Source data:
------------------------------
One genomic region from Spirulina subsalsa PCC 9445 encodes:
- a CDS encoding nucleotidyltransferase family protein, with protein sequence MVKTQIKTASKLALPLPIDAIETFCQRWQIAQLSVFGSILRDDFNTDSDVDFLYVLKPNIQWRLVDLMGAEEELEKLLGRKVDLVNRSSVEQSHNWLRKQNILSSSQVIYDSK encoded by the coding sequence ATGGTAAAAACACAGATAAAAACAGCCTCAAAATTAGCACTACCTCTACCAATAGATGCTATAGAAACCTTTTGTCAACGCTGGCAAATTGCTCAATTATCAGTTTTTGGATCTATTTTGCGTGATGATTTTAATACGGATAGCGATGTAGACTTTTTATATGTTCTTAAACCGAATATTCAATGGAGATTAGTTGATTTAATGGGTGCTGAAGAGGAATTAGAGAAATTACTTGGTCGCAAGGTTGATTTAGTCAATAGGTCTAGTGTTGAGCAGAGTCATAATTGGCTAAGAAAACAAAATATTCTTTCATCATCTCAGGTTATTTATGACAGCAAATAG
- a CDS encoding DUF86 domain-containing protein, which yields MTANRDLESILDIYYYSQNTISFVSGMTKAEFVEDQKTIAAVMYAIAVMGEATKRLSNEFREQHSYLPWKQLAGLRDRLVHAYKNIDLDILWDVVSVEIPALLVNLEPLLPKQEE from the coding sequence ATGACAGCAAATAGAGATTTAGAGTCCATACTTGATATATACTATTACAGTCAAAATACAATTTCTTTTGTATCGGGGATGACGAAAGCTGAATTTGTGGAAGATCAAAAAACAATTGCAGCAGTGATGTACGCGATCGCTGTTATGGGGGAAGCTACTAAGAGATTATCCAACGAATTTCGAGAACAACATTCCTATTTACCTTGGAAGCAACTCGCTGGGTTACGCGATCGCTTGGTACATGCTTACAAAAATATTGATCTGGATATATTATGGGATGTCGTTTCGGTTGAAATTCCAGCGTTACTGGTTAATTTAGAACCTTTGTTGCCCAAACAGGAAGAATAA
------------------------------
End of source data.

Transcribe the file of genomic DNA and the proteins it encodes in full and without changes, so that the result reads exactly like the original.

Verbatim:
One genomic region from Spirulina subsalsa PCC 9445 encodes:
- a CDS encoding nucleotidyltransferase family protein, with protein sequence MVKTQIKTASKLALPLPIDAIETFCQRWQIAQLSVFGSILRDDFNTDSDVDFLYVLKPNIQWRLVDLMGAEEELEKLLGRKVDLVNRSSVEQSHNWLRKQNILSSSQVIYDSK encoded by the coding sequence ATGGTAAAAACACAGATAAAAACAGCCTCAAAATTAGCACTACCTCTACCAATAGATGCTATAGAAACCTTTTGTCAACGCTGGCAAATTGCTCAATTATCAGTTTTTGGATCTATTTTGCGTGATGATTTTAATACGGATAGCGATGTAGACTTTTTATATGTTCTTAAACCGAATATTCAATGGAGATTAGTTGATTTAATGGGTGCTGAAGAGGAATTAGAGAAATTACTTGGTCGCAAGGTTGATTTAGTCAATAGGTCTAGTGTTGAGCAGAGTCATAATTGGCTAAGAAAACAAAATATTCTTTCATCATCTCAGGTTATTTATGACAGCAAATAG
- a CDS encoding DUF86 domain-containing protein, which yields MTANRDLESILDIYYYSQNTISFVSGMTKAEFVEDQKTIAAVMYAIAVMGEATKRLSNEFREQHSYLPWKQLAGLRDRLVHAYKNIDLDILWDVVSVEIPALLVNLEPLLPKQEE from the coding sequence ATGACAGCAAATAGAGATTTAGAGTCCATACTTGATATATACTATTACAGTCAAAATACAATTTCTTTTGTATCGGGGATGACGAAAGCTGAATTTGTGGAAGATCAAAAAACAATTGCAGCAGTGATGTACGCGATCGCTGTTATGGGGGAAGCTACTAAGAGATTATCCAACGAATTTCGAGAACAACATTCCTATTTACCTTGGAAGCAACTCGCTGGGTTACGCGATCGCTTGGTACATGCTTACAAAAATATTGATCTGGATATATTATGGGATGTCGTTTCGGTTGAAATTCCAGCGTTACTGGTTAATTTAGAACCTTTGTTGCCCAAACAGGAAGAATAA